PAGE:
FSA survey results on lamb takeaways show work still to be done

FSA survey results on lamb takeaways show work still to be done

The Food Standards Agency has published the results of its survey of undeclared meat in lamb dishes from takeaway outlets across the UK and 21% of the samples tested failed.

The testing was announced last year and was prompted by evidence of ongoing substitution of lamb for cheaper meats, such as beef and chicken.

Local authority trading standards and environmental health officers sampled 307 lamb dishes, such as curries and kebabs, sold from takeaway outlets. All were tested for the presence of undeclared species of meat. Dishes with sauces were also tested for undeclared allergens and the unauthorised use of additives.

Of the samples tested, 223 (73%) were fully compliant with food legislation, 65 samples (21%) failed because of the presence of non-declared meat, 12 samples (4%) tested positive for the presence of undeclared allergens, including peanut and almonds proteins, and 7 samples (2%) were non-compliant because of the unauthorised use of additives.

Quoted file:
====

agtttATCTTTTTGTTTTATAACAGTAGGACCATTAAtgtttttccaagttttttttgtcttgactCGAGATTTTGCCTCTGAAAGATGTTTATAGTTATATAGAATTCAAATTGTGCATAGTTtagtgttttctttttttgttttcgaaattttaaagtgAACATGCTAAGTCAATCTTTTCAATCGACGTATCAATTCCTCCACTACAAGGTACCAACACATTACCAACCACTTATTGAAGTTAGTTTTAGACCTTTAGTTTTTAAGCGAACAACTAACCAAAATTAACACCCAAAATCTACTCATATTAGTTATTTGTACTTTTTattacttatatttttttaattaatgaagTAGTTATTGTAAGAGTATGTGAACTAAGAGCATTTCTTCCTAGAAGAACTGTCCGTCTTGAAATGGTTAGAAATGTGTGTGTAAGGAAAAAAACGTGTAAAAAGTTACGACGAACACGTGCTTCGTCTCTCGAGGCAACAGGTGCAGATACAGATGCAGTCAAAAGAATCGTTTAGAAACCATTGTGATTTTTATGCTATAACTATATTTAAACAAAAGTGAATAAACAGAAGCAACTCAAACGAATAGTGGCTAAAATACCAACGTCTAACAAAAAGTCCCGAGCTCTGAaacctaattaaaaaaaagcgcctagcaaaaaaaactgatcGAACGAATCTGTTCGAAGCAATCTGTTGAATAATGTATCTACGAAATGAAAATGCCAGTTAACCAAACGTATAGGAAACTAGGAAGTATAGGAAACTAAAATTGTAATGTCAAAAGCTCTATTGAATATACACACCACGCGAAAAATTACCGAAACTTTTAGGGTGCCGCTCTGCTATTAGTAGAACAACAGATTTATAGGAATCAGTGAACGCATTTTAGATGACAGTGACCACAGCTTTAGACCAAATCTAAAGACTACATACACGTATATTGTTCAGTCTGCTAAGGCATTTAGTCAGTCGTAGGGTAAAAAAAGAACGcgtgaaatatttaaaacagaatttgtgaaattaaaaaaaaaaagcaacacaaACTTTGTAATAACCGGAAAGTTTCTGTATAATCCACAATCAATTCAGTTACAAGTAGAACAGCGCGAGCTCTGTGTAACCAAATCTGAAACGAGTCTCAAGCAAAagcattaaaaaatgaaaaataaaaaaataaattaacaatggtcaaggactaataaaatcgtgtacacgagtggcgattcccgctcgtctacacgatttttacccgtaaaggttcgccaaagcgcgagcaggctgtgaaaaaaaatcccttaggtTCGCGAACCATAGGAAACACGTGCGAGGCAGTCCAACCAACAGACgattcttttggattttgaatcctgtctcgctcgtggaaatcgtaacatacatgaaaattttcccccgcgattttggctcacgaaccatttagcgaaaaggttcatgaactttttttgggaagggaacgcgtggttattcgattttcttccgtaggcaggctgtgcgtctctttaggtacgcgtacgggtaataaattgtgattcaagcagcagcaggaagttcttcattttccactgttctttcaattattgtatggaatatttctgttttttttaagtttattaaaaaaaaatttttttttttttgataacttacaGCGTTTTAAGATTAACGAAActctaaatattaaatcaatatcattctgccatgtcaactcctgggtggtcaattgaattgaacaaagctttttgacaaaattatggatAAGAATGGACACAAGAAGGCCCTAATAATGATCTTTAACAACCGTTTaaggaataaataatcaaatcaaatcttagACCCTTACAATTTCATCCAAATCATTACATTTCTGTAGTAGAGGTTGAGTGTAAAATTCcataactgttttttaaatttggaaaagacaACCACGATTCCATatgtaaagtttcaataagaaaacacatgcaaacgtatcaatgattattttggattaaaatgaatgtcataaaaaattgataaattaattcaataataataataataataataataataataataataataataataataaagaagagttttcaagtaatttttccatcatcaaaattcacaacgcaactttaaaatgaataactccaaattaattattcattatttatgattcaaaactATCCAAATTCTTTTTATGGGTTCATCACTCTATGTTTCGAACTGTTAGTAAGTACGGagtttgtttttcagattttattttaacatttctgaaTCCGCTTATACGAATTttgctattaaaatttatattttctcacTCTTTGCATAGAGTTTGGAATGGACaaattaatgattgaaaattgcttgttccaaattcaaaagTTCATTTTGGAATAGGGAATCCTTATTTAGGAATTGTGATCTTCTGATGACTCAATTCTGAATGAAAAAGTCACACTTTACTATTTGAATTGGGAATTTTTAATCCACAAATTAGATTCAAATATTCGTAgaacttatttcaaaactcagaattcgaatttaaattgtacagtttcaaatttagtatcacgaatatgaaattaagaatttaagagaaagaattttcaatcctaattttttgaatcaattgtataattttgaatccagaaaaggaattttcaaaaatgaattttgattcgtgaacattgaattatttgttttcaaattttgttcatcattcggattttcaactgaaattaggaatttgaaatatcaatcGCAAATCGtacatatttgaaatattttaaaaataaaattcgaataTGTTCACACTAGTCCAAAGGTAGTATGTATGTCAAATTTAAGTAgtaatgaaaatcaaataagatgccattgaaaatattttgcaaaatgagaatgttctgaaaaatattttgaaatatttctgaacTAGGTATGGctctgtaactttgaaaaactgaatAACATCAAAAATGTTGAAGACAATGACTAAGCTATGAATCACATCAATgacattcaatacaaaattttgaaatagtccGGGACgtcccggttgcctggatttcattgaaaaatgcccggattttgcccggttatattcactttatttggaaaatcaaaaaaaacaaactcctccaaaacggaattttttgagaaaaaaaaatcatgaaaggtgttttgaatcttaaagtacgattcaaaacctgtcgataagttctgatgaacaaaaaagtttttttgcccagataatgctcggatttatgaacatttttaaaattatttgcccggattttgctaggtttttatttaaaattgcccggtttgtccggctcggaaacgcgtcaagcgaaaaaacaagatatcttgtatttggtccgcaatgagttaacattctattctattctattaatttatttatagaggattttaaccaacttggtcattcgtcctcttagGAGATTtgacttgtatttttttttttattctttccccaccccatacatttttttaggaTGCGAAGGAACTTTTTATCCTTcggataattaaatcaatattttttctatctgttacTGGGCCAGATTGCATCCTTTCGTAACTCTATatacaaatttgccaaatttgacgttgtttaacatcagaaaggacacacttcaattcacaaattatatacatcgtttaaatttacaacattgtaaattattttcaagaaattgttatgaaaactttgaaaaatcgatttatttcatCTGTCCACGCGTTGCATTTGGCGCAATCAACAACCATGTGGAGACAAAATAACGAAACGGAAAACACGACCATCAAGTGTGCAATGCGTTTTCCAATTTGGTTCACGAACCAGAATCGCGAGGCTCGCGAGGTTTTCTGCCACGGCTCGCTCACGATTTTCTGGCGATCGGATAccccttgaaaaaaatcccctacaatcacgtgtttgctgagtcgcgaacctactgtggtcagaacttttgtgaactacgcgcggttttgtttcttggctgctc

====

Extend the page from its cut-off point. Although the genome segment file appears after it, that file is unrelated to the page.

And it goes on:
Handling during processing

The samples that tested positive for undeclared meat showed the presence of beef, chicken, and in one sample pork, although not sold as a halal product. Of these samples, 23 had levels of undeclared meat species below 1% which the FSA says is more likely to indicate poor handling during processing rather than potential adulteration.

John Barnes, head of local delivery at the FSA, said: “Consumers need to know that the food they buy is what it says on the menu or the label. The FSA is working with local authorities to identify potential problems and investigate. Where problems are identified, local authorities are taking corrective action, including prosecuting offending businesses where necessary. The FSA and local authorities are on the lookout for deliberate meat substitution and action will be taken to protect local consumers and legitimate food businesses”

The FSA’s ongoing work to identify potential food fraud is being coordinated by the recently created Food Crime Unit. As part of this activity, the Food Crime Unit is working closely with local authorities, police forces, other Government departments, and the food industry to pool intelligence and take proactive action to protect consumers.

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